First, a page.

Around 1700 the present St. Thomas’s Bridge was built (it was widened in 1900) and the present Milford mill erected. In the 18th century the parish was dominated by big houses – Laverstock Hall, Laverstock House, Laverstock Hill and Burrough’s Hill – with the houses of farm labourers along the roads and with Manor Farm, and the mills being the other substantial buildings. By 1754 Laverstock House had become a lunatic asylum and was receiving patients. It was licensed from 1774 and was one of the leading institutions in the county and the region. It took three types of patient; private patients, paupers who were too disruptive for the workhouse (paid for by the Overseers of the Poor), and criminals who were guilty but insane. We know that in 1814 weekly charges were 14 shillings (70p), and that patients were sent here from places throughout the country. The asylum provided a source of employment for local people.
During the first half of the 19th century farming was still the most important industry and farm labour the most common work. In the early 1830s the first school was built and endowed by Bishop Burgess. It served as a Sunday school and a National School until 1888 when the present school was built. From 1894 it became the Reading and Recreation Room until around 1916. Over the centuries there had been flooding in the valley but in 1841 this was severe when the Laverstock Bridge was washed away and one man died.
In 1847 the Bishopstoke (Eastleigh) to Salisbury railway line was built, with a terminus at Milford. This station was damaged by fire in 1858, after which a tunnel was built through the hillside and a new station opened at Fisherton, closer to the city. In 1857 a further line, Salisbury to London, was built joining the Southampton line at Laverstock Junction. By the 1850s the church was in a poor state of repair and was replaced by a new one, to the east of the original, in 1858. The following year the newly formed Salisbury Volunteer Rifle Corps was provided with a rifle range on Cocky Down.
There were never more than two or three shops and bakeries in the village but by the early 1860s there was a post office on the Green. Beer had been brewed and sold in the village from around 1830 but it was not until 1871 that the first beer retailer is listed. This was on the site of the Duck public house that was built in 1906.
The 20th century has probably seen more development than the preceding millennium, with the change from a rural community growing wheat and barley to an outlying suburb of Salisbury. The present manor house was built, in the Elizabethan style, in 1904, and also in 1904 part of Milford Without was added to the parish. After the First World War the expansion of housing began with council housing on the eastern side of Salisbury. This area was transferred to the city in 1927. Around 1933 mains sewerage was put in which was a considerable help when Laverstock Park was sold in 1936, leading to the building of over 200 houses in Mayfair Road, Beechwood Road, Greenwood Avenue, Melvin Close and Napier Crescent.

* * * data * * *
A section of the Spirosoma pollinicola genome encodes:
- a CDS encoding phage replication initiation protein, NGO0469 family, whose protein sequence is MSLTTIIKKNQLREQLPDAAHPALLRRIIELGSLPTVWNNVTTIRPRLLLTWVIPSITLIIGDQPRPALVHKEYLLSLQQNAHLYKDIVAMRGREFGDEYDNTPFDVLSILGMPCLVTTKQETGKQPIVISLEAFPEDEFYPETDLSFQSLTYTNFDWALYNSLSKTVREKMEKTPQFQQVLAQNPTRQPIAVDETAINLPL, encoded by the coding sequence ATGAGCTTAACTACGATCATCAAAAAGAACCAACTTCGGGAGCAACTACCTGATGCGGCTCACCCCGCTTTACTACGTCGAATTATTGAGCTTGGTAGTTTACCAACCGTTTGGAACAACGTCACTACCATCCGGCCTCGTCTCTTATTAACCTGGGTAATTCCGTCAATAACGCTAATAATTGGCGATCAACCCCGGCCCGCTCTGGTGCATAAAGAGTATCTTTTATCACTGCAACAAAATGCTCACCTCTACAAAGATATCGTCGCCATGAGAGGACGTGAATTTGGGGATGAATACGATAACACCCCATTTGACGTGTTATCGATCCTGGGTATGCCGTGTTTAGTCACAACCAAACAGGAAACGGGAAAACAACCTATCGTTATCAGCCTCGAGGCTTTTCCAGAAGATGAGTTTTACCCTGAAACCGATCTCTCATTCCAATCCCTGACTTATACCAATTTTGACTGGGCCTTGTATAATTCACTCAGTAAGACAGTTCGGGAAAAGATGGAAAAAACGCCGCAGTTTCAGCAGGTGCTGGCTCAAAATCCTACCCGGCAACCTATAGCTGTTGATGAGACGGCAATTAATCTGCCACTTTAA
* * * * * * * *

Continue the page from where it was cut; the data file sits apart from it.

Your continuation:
During the Second World War there were two barrage balloons tethered here (one damaged the church bells in 1945), and the Home Guard had an observation post on the top of Laverstock Down. The Laverstock and Ford Social Club was formed during the war years, at the Old School Room, moving to their present premises in the early 1950s. Mains water was installed after the war and former stables adjoining Church Road were converted to a village hall, replacing the Old School Hall. Milford Station, used only for freight, closed.
In 1955 Laverstock House Mental Home closed and by 1966 a total of 42 houses had been built in the grounds. Further housing was built on a 12-acre site at the Hall. In 1964 a new village hall was opened and also from that year to 1974 several of the Salisbury secondary schools moved into new buildings in Laverstock. By the end of the 20th century the only large house remaining is Burroughs’ Hill with new housing estates covering the sites of the others. The post office and the Duck are still there along with shops serving the modern estates.
This extract copied from the Wiltshire Community History website, click here to visit their pages.